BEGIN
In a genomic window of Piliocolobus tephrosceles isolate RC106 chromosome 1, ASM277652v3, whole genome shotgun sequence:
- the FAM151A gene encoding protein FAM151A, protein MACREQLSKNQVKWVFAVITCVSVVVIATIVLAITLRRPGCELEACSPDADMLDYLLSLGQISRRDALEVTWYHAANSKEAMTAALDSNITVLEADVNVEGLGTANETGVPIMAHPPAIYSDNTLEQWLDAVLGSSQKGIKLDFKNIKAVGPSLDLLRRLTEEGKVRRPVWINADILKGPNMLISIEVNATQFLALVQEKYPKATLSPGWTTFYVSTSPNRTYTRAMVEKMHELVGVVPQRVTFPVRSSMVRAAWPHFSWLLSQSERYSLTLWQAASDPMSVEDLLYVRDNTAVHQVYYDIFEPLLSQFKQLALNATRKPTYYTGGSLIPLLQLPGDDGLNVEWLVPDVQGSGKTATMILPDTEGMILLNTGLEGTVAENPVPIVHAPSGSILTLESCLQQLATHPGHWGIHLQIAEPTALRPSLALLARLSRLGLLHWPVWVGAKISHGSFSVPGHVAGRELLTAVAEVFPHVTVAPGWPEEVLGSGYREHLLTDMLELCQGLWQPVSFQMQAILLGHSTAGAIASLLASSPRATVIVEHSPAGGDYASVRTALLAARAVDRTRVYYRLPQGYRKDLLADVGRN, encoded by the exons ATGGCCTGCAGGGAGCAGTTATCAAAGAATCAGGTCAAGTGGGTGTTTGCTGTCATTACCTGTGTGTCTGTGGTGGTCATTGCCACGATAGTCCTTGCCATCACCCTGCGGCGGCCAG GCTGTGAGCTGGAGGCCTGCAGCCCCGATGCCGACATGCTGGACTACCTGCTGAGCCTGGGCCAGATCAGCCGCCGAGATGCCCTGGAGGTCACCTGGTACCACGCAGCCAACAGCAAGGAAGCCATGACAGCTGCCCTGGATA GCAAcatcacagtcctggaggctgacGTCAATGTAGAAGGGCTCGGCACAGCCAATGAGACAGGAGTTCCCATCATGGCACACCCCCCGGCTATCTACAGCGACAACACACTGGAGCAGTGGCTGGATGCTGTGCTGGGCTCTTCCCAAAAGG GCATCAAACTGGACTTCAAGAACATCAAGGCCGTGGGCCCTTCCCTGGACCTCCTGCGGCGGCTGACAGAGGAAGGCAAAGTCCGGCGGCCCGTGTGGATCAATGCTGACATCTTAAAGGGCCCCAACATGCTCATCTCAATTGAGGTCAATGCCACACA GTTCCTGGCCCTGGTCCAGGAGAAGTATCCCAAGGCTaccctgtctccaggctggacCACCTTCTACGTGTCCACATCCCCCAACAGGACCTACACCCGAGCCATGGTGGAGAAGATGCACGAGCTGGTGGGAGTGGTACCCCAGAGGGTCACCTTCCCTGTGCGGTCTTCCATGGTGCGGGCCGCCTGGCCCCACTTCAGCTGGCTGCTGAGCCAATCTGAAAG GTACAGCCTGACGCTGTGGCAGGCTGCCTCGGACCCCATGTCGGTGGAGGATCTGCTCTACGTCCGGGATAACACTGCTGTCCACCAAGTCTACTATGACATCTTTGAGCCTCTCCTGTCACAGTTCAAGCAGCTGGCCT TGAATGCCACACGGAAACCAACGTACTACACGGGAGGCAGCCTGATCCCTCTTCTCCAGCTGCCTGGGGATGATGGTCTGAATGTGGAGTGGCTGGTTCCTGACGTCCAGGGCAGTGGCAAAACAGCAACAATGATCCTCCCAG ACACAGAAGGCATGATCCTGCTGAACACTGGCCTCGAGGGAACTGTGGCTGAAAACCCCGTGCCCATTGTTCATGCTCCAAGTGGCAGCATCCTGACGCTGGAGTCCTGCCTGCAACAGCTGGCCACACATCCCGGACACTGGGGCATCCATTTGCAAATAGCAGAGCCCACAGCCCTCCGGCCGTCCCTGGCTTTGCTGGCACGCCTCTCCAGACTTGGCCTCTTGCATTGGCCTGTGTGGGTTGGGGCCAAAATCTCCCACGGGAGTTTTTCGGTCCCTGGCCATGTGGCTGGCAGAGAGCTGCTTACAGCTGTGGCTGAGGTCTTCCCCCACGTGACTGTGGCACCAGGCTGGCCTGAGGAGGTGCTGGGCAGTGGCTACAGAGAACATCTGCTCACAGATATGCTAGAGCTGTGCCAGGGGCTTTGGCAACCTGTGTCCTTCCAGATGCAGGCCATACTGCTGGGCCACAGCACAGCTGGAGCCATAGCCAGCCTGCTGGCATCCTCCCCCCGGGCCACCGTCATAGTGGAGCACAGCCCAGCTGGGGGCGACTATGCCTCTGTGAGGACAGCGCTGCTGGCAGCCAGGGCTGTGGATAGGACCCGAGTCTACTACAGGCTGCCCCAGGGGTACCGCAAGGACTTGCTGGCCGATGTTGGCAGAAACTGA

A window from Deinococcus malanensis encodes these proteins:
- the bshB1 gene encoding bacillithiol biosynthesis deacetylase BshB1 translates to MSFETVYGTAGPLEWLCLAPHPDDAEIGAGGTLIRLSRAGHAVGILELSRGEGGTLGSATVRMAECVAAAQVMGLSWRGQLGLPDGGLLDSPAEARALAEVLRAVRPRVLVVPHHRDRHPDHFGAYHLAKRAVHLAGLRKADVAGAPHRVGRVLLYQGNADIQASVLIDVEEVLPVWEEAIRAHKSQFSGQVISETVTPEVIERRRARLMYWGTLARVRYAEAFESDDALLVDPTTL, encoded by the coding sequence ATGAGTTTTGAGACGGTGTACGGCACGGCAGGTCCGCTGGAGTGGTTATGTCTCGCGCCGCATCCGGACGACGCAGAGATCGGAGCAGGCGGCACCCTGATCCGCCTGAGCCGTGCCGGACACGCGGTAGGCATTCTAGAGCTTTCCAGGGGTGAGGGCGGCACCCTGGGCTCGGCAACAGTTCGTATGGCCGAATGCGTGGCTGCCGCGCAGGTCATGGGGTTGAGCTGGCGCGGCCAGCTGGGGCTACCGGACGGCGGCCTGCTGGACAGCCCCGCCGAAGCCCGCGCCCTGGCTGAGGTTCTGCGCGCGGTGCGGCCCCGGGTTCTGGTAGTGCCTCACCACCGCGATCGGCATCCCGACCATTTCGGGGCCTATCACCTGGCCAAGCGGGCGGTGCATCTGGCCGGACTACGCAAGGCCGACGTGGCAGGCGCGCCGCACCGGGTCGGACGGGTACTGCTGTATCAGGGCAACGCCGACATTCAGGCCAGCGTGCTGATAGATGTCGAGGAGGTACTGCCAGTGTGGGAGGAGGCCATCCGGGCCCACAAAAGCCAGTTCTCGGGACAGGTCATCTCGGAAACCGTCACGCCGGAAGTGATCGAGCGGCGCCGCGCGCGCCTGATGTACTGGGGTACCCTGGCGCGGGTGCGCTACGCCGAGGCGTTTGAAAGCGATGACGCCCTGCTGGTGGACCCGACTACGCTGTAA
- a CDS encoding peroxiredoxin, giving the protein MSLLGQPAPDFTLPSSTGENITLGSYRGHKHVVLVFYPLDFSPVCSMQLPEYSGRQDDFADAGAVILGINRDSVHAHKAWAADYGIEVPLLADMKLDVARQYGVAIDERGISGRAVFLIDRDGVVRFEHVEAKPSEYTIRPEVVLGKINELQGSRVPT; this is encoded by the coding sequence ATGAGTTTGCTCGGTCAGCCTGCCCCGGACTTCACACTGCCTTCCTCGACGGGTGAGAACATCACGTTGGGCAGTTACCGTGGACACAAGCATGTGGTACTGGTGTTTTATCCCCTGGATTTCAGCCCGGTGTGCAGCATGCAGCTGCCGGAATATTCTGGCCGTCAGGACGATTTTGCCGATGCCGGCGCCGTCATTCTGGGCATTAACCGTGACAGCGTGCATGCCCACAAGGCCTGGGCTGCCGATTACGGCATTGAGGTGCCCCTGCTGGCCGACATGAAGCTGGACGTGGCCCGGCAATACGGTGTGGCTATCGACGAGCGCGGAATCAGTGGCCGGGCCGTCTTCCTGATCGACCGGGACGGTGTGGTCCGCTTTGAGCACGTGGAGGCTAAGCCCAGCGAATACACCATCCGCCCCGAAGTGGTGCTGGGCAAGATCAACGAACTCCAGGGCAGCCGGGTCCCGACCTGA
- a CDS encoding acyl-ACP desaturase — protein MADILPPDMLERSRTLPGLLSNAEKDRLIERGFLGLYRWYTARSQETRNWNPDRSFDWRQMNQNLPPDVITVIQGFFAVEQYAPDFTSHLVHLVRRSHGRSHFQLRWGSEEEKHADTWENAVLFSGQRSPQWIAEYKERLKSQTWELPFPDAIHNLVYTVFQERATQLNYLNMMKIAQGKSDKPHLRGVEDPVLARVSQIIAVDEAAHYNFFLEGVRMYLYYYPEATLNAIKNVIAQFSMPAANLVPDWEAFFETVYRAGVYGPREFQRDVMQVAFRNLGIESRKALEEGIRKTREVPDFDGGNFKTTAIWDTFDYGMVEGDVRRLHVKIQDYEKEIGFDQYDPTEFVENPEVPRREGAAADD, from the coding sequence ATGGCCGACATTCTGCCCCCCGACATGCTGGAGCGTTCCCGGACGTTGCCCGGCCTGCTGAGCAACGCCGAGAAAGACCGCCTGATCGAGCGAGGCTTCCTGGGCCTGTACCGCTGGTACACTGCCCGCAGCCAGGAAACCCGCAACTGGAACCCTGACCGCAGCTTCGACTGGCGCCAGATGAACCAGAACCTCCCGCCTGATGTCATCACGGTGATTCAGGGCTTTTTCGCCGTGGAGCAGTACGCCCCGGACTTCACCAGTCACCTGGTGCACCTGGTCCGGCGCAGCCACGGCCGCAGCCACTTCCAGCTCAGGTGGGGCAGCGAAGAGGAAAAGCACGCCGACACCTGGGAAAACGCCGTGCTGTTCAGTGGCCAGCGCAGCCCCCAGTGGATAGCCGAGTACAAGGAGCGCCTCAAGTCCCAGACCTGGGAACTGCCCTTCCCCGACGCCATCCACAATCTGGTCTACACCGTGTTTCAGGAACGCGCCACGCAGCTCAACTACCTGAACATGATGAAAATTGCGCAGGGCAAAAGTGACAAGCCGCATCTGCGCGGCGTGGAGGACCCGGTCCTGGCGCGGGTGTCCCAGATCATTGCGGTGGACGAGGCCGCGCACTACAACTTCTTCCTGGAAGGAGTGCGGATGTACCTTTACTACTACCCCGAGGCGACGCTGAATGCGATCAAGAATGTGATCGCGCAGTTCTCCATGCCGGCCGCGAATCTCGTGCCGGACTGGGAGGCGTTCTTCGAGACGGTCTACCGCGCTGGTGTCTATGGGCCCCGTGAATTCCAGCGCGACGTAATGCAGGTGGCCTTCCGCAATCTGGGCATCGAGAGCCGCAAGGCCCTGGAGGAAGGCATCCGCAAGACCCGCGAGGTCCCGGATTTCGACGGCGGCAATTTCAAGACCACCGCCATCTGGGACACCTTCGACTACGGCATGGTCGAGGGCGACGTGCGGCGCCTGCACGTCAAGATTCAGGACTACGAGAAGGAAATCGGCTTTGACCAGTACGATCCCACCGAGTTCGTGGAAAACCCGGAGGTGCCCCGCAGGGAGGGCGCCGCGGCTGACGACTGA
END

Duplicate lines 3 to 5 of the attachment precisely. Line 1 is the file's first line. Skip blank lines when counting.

A window from Deinococcus malanensis encodes these proteins:
- the bshB1 gene encoding bacillithiol biosynthesis deacetylase BshB1 translates to MSFETVYGTAGPLEWLCLAPHPDDAEIGAGGTLIRLSRAGHAVGILELSRGEGGTLGSATVRMAECVAAAQVMGLSWRGQLGLPDGGLLDSPAEARALAEVLRAVRPRVLVVPHHRDRHPDHFGAYHLAKRAVHLAGLRKADVAGAPHRVGRVLLYQGNADIQASVLIDVEEVLPVWEEAIRAHKSQFSGQVISETVTPEVIERRRARLMYWGTLARVRYAEAFESDDALLVDPTTL, encoded by the coding sequence ATGAGTTTTGAGACGGTGTACGGCACGGCAGGTCCGCTGGAGTGGTTATGTCTCGCGCCGCATCCGGACGACGCAGAGATCGGAGCAGGCGGCACCCTGATCCGCCTGAGCCGTGCCGGACACGCGGTAGGCATTCTAGAGCTTTCCAGGGGTGAGGGCGGCACCCTGGGCTCGGCAACAGTTCGTATGGCCGAATGCGTGGCTGCCGCGCAGGTCATGGGGTTGAGCTGGCGCGGCCAGCTGGGGCTACCGGACGGCGGCCTGCTGGACAGCCCCGCCGAAGCCCGCGCCCTGGCTGAGGTTCTGCGCGCGGTGCGGCCCCGGGTTCTGGTAGTGCCTCACCACCGCGATCGGCATCCCGACCATTTCGGGGCCTATCACCTGGCCAAGCGGGCGGTGCATCTGGCCGGACTACGCAAGGCCGACGTGGCAGGCGCGCCGCACCGGGTCGGACGGGTACTGCTGTATCAGGGCAACGCCGACATTCAGGCCAGCGTGCTGATAGATGTCGAGGAGGTACTGCCAGTGTGGGAGGAGGCCATCCGGGCCCACAAAAGCCAGTTCTCGGGACAGGTCATCTCGGAAACCGTCACGCCGGAAGTGATCGAGCGGCGCCGCGCGCGCCTGATGTACTGGGGTACCCTGGCGCGGGTGCGCTACGCCGAGGCGTTTGAAAGCGATGACGCCCTGCTGGTGGACCCGACTACGCTGTAA
- a CDS encoding peroxiredoxin, giving the protein MSLLGQPAPDFTLPSSTGENITLGSYRGHKHVVLVFYPLDFSPVCSMQLPEYSGRQDDFADAGAVILGINRDSVHAHKAWAADYGIEVPLLADMKLDVARQYGVAIDERGISGRAVFLIDRDGVVRFEHVEAKPSEYTIRPEVVLGKINELQGSRVPT; this is encoded by the coding sequence ATGAGTTTGCTCGGTCAGCCTGCCCCGGACTTCACACTGCCTTCCTCGACGGGTGAGAACATCACGTTGGGCAGTTACCGTGGACACAAGCATGTGGTACTGGTGTTTTATCCCCTGGATTTCAGCCCGGTGTGCAGCATGCAGCTGCCGGAATATTCTGGCCGTCAGGACGATTTTGCCGATGCCGGCGCCGTCATTCTGGGCATTAACCGTGACAGCGTGCATGCCCACAAGGCCTGGGCTGCCGATTACGGCATTGAGGTGCCCCTGCTGGCCGACATGAAGCTGGACGTGGCCCGGCAATACGGTGTGGCTATCGACGAGCGCGGAATCAGTGGCCGGGCCGTCTTCCTGATCGACCGGGACGGTGTGGTCCGCTTTGAGCACGTGGAGGCTAAGCCCAGCGAATACACCATCCGCCCCGAAGTGGTGCTGGGCAAGATCAACGAACTCCAGGGCAGCCGGGTCCCGACCTGA